Girl Scouts: They’re Anything but Cookie Cutter


By Catherine Royka

The new year brings a busy and exciting time for the Girl Scouts of Middle Tennessee who just celebrated a milestone event; 100 years in Middle Tennessee! The organization is always looking to grow and reach new heights. Since 1917, the Girl Scouts of Middle Tennessee have been preparing girls to empower themselves by developing skills they can use across all areas of life.

Who They Are

Girl Scouts is the premier leadership organization for girls in the world, and that has not changed. Their programming has expanded over the years to accommodate 21st century skills and practices that provide girls the resources to keep growing into the next generation of leaders. The organization has aided girls to succeed in numerous ways, helping them gain a strong sense of self, seek challenges, display positive values, help maintain healthy relationships and to identify and solve problems in the community.

Girls are able to utilize a variety of innovative programs and engage in unique opportunities. The goal of their outreach initiatives is to develop leadership skills through activities and programs that empower girls to confidently make positive decisions about their health, education and future. Community members help lead these outreach troops with activities that are about STEAM (science, technology, engineering, art and math), health, community service, financial literacy, relationship, communication skills and so much more.

When you join Girl Scouts, you join a sisterhood of individuals with whom you can rock climb, hike, canoe, camp, travel overseas, learn how to code, plan for academic and professional futures and, most importantly, have fun. The possibilities are truly endless.

Outreach & Involvement

Fundraising is key for the Girl Scouts. Without it, some activities, camps and programs could not be possible. A large part of how they maintain resources for girls and volunteers is through the generosity of the community. With the support from the community, they can keep helping girls empower themselves and learn the skills it takes to speak up and solve problems.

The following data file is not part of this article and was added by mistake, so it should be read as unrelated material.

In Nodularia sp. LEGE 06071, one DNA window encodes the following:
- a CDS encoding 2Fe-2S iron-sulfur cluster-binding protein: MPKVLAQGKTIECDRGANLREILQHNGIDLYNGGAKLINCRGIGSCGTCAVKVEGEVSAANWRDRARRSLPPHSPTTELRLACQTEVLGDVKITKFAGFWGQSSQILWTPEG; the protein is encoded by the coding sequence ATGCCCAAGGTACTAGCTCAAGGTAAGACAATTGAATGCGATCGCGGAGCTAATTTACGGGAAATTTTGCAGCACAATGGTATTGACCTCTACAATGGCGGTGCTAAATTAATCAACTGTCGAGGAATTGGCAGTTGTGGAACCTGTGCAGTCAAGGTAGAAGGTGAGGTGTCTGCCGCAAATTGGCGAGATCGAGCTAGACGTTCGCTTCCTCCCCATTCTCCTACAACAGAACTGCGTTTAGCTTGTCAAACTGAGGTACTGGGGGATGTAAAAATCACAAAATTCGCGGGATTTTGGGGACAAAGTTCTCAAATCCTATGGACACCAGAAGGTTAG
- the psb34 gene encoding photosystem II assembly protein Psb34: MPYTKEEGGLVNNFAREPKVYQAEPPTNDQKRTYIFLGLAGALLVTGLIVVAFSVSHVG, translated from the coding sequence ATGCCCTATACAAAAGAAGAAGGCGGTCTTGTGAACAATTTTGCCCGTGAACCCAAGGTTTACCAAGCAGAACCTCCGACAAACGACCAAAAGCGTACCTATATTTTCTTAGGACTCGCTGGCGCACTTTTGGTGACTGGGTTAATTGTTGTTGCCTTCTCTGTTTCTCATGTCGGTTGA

Volunteers and team leaders are an integral part of the organization to help carry out the mission of the Girl Scouts. However, troop leaders aren’t just volunteers. Leaders have the chance to guide and walk alongside girls as they grow out of their shells and grow their character. Troop leaders help to be the catalyst for girls to gain courage and confidence.

Reaching New Heights

The 2016-2017 timeframe was a big year for the Girl Scout Cookie Program in Middle Tennessee. Girl Scouts in the thirty-nine counties utilized the skills they learned through Girl Scouting and experienced the top sale in council history, selling more than 1.8 million boxes of cookies. Of this, 37,000 packages were designated for their Gift of Caring program, which delivers cookies to our soldiers in Fort Campbell. In addition to cookies, Girl Scouts of Middle Tennessee also saw an eight-percent growth in membership in 2017 and served more than 1,700 girls at residential camp.

Last year was the 100th anniversary of the first known Girl Scout Cookie sale. Girl Scout Troops will be at local grocery stores and supermarkets from February 4th through March 4th selling cookies. When you buy cookies, 100-percent of the net proceeds go directly back to girls in the thirty-nine counties Girl Scouts of Middle Tennessee serves. The Cookie Program helps girls as young as five years old, develop key business and leadership skills that last a lifetime: Including goal setting, decision making, money management, people skills and business ethics.
There are eight varieties of flavors this year: Thin Mints, Samoas, Tagalongs, Do-si-dos, Trefoils, Savannah Smiles, Toffee-tastic and Girl Scout S’mores. Yes, S’mores are back again this year! Their original flavors are $3.50 a box. Special flavors Toffee-tastic and S’mores are $5 a box.

To learn more about the program and how to join or volunteer, please visit or call 615.383.0490.

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